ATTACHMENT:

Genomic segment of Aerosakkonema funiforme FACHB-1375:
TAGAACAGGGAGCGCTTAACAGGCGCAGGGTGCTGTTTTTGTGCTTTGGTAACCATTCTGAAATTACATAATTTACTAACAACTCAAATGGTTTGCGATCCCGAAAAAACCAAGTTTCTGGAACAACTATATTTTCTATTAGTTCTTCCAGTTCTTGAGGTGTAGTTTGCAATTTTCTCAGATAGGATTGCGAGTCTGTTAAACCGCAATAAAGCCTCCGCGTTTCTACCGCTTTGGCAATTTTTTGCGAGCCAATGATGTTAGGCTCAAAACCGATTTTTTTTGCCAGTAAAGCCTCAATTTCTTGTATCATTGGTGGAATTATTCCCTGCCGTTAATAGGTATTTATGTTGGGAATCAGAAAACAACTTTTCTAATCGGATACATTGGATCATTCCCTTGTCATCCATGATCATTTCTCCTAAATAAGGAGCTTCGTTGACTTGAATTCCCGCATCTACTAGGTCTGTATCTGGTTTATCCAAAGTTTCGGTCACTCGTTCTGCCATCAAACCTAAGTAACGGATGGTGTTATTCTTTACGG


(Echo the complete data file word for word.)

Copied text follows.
Genomic segment of Aerosakkonema funiforme FACHB-1375:
TAGAACAGGGAGCGCTTAACAGGCGCAGGGTGCTGTTTTTGTGCTTTGGTAACCATTCTGAAATTACATAATTTACTAACAACTCAAATGGTTTGCGATCCCGAAAAAACCAAGTTTCTGGAACAACTATATTTTCTATTAGTTCTTCCAGTTCTTGAGGTGTAGTTTGCAATTTTCTCAGATAGGATTGCGAGTCTGTTAAACCGCAATAAAGCCTCCGCGTTTCTACCGCTTTGGCAATTTTTTGCGAGCCAATGATGTTAGGCTCAAAACCGATTTTTTTTGCCAGTAAAGCCTCAATTTCTTGTATCATTGGTGGAATTATTCCCTGCCGTTAATAGGTATTTATGTTGGGAATCAGAAAACAACTTTTCTAATCGGATACATTGGATCATTCCCTTGTCATCCATGATCATTTCTCCTAAATAAGGAGCTTCGTTGACTTGAATTCCCGCATCTACTAGGTCTGTATCTGGTTTATCCAAAGTTTCGGTCACTCGTTCTGCCATCAAACCTAAGTAACGGATGGTGTTATTCTTTACGG